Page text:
As I see it, there are four major themes at play in the movie – the noir-tinged heist plot, the classic idea of changing times, the sibling rivalry, and the notion of redemption earned through love. Lots of material to chew over yet only one, the heist aspect, is realized fully and successfully. The fact the script allows this to develop naturally and then the way Harmon Jones directs its execution, cutting between the fight, the collection of the takings and the way the money is subsequently lifted, is a fluid and assured piece of filmmaking. It makes for a fitting climax to the picture, but also highlights the deficiencies in the handling of the other facets. The early scenes give the impression that the “men out of time” part will be of greater importance, but it’s something the film only pays lip service to in reality. Similarly, the tension between Brett and Gar is never fully explored and its resolution feels rushed in the end. As for redemption, which ought to form the centerpiece of a western of this era, I was left feeling that it’s achieved a touch too easily, and the means by which it’s linked to Brett’s reconciliation with his old flame is weakened by its abruptness. I guess what I’m trying to say here is that the film has a strong foundation with a number of rich veins running through it, only few of which are mined and even then not to their full extent.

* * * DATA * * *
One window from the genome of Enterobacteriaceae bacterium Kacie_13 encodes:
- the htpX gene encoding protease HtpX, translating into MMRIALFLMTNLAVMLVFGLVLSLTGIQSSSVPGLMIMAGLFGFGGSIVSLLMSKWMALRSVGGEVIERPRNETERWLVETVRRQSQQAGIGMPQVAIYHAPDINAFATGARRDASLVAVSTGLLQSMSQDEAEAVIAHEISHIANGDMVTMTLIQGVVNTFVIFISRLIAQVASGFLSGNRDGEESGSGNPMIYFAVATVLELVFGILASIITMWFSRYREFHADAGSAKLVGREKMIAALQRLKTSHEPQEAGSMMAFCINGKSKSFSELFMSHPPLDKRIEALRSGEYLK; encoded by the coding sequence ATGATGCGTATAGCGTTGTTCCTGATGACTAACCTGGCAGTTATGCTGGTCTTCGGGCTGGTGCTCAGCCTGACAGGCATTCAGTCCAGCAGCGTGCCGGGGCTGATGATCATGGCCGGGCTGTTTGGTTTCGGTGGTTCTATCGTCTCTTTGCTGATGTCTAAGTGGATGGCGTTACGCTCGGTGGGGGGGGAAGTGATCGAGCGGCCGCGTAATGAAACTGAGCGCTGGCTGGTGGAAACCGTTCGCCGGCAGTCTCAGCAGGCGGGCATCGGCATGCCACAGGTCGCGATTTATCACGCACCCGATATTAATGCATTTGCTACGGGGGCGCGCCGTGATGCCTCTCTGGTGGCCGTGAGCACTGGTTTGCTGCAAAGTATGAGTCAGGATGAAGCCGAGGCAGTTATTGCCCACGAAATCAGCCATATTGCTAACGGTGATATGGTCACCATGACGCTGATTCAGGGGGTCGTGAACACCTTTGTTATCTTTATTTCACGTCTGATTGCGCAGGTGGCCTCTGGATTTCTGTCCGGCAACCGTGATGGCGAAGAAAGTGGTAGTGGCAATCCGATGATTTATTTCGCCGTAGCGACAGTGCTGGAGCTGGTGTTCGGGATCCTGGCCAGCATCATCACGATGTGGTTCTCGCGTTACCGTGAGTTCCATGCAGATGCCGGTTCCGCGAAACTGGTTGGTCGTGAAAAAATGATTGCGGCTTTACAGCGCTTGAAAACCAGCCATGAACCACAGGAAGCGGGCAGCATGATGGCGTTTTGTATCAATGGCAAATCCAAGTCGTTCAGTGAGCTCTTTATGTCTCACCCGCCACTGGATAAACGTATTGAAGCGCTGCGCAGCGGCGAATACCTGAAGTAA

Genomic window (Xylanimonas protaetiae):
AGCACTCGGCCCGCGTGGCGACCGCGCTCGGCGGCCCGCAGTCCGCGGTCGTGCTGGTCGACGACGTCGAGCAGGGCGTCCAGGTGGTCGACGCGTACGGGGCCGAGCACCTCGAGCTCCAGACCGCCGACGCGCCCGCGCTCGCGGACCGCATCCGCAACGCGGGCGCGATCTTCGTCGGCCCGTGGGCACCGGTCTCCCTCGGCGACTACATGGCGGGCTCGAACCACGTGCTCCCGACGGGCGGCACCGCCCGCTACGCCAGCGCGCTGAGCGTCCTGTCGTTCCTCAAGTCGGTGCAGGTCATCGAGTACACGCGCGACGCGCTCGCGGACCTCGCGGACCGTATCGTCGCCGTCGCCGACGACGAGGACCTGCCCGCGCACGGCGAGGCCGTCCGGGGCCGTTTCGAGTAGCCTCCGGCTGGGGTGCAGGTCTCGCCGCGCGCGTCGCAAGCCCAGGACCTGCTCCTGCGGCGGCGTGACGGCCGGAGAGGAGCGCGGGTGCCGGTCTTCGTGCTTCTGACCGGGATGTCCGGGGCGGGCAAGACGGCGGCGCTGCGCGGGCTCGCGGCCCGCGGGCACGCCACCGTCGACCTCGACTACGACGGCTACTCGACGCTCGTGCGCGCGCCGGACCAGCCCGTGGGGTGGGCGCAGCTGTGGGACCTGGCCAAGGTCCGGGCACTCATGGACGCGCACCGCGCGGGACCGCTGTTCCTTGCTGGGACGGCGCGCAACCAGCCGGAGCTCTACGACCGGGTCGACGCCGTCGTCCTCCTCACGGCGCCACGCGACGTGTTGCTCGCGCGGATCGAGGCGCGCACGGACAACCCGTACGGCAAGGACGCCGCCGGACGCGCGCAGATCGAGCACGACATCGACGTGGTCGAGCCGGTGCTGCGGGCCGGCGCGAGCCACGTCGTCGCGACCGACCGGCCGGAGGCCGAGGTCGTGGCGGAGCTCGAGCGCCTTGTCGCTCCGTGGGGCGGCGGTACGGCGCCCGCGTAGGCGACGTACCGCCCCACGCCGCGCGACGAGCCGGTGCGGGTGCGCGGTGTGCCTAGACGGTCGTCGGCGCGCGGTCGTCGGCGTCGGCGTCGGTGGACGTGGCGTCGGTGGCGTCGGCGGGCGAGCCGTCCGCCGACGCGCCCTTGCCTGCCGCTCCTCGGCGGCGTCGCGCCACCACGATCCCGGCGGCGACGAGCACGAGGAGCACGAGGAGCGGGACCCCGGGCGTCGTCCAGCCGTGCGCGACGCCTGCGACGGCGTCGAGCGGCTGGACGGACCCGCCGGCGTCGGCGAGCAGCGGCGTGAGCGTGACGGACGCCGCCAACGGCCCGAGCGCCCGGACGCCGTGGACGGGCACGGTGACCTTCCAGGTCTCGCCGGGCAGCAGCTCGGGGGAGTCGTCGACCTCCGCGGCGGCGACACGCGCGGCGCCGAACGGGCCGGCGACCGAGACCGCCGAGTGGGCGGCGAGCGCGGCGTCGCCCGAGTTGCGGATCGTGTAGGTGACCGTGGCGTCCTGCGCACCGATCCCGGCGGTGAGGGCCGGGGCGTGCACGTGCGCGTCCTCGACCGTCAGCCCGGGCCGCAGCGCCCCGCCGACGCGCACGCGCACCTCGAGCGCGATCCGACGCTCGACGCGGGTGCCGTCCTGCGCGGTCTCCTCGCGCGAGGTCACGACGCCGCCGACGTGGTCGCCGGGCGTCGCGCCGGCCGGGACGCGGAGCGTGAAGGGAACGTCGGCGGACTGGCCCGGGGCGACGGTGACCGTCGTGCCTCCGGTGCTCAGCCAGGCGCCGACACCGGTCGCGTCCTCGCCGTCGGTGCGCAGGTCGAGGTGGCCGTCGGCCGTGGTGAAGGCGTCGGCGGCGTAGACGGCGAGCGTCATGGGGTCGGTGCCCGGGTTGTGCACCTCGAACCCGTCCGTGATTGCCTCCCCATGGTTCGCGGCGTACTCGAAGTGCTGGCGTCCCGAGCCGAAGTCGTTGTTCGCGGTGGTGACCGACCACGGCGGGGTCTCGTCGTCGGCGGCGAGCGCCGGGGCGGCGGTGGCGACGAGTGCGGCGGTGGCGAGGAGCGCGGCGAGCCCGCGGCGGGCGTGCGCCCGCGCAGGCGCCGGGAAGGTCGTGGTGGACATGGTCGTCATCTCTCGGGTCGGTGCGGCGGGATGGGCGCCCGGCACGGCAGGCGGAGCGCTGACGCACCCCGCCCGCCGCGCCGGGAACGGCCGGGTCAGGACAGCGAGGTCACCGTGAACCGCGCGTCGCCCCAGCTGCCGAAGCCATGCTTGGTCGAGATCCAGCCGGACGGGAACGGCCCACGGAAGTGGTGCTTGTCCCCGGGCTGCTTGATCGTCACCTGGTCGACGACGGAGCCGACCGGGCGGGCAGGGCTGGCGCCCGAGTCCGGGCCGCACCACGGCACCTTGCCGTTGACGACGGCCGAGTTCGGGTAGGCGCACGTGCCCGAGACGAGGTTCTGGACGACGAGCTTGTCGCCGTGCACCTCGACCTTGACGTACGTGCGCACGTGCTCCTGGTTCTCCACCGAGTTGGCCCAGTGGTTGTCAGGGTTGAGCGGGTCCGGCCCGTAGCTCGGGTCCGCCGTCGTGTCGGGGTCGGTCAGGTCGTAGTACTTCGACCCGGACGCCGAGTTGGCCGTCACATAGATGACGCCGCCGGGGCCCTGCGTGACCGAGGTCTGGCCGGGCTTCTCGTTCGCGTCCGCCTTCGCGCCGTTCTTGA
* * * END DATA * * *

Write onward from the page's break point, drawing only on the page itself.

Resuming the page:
When called upon to do so, Dale Robertson was good at conveying cold intensity but that wasn’t really a requirement in this role. He displays the necessary toughness to hold the whip hand over his own bunch of ne’er do wells and to keep his rivals in check. Essentially though, the part of Brett Stanton is all about calmness, a kind of melancholy thoughtfulness. His air of regret and his flexible morality tie in with, and feel like an extension of sorts of, the type of disillusioned veterans so common in film noir, bewildered by and isolated from the new world they find themselves confronted with. For me, Robertson’s quietness and restraint is one of the major strengths of the picture. Ranged against that is the restlessness and impatience of Lloyd Bridges and, more significantly, the rattlesnake charm of Richard Boone. If anything, Boone is underused in the movie, lighting up the screen every time he appears while leaving you disappointed he’s not there more. Which brings us to Jeanne Crain – her character is a vital one through the effect she has on Robertson, but the script doesn’t treat her well. She’s placed in a conflicted position that’s loaded with dramatic possibilities yet her character arc isn’t wholly convincing and the resolution, which forms the core the film’s resolution in itself, is just a little too convenient for my liking. In support, we have Carole Mathews, Rodolfo Acosta, James Best, Leo Gordon, John Doucette and, in blink and you’ll miss them parts, Frank Ferguson and Percy Helton.